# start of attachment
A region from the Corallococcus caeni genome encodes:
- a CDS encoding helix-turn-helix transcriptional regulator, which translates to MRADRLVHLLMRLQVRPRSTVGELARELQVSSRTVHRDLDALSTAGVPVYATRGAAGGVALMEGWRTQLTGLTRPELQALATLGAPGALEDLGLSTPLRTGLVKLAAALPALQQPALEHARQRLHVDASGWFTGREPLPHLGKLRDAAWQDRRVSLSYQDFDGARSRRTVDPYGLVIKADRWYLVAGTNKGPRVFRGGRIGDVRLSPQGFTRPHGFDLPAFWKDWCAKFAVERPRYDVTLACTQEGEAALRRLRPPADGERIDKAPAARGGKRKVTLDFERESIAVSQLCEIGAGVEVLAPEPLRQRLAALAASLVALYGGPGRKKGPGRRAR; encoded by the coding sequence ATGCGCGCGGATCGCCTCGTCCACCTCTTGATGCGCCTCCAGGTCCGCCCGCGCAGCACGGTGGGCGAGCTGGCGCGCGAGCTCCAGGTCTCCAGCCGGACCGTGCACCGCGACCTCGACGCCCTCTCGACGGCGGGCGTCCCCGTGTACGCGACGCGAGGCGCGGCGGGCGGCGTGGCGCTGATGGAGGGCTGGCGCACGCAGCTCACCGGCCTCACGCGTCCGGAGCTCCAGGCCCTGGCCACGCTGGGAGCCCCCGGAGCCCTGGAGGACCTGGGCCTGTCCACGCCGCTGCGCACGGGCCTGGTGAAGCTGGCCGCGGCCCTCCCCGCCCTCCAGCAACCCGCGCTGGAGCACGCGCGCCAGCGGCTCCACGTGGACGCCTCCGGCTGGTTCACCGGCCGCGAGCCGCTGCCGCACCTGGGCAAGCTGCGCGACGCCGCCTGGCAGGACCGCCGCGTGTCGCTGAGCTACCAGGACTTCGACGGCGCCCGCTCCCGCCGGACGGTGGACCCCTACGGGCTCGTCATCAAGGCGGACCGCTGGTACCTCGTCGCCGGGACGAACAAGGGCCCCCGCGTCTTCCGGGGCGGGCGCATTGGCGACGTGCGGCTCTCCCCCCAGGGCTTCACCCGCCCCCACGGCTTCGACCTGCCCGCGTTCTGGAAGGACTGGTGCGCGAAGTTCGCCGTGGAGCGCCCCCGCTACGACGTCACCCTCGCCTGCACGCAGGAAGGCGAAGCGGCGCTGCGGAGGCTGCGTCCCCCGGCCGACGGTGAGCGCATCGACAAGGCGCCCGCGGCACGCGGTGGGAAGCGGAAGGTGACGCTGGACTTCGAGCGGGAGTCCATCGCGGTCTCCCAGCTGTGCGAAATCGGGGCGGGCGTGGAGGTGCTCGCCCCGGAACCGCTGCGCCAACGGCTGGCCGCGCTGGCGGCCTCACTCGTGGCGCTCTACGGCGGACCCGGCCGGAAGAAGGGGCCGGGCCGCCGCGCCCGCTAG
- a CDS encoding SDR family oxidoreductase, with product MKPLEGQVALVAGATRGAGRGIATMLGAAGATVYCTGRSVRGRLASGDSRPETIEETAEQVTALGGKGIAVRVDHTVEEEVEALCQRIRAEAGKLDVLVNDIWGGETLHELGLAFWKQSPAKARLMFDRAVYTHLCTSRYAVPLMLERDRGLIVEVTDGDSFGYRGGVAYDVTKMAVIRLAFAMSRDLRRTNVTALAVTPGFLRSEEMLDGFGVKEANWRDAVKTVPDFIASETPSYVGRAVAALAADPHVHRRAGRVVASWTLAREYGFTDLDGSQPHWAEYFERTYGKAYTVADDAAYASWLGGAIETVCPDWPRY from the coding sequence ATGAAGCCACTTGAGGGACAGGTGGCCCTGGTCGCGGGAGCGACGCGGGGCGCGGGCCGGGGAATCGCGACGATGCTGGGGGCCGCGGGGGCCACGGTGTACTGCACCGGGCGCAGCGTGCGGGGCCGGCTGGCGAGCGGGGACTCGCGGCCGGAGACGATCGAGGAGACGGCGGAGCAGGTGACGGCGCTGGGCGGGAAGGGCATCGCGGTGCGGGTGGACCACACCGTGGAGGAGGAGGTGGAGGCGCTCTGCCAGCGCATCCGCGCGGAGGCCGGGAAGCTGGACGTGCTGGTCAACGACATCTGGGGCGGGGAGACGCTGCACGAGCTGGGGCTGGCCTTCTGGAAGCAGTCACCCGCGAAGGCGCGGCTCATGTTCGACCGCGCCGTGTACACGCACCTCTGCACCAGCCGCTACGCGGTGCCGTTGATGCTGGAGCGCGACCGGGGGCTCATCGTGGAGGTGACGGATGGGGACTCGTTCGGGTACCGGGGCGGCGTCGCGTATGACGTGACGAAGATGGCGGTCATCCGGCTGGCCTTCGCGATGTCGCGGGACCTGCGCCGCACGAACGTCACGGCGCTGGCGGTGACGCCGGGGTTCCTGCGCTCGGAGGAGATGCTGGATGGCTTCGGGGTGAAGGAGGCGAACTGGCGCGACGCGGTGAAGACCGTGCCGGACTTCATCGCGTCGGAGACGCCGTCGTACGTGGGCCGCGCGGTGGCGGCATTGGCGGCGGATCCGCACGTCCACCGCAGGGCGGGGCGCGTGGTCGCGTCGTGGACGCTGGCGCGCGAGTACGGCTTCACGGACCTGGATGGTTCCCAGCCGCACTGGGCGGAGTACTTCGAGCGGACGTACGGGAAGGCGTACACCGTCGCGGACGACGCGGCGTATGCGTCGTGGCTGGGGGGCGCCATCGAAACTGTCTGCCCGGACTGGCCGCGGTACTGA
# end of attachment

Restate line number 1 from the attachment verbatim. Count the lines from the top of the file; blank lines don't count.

A region from the Corallococcus caeni genome encodes: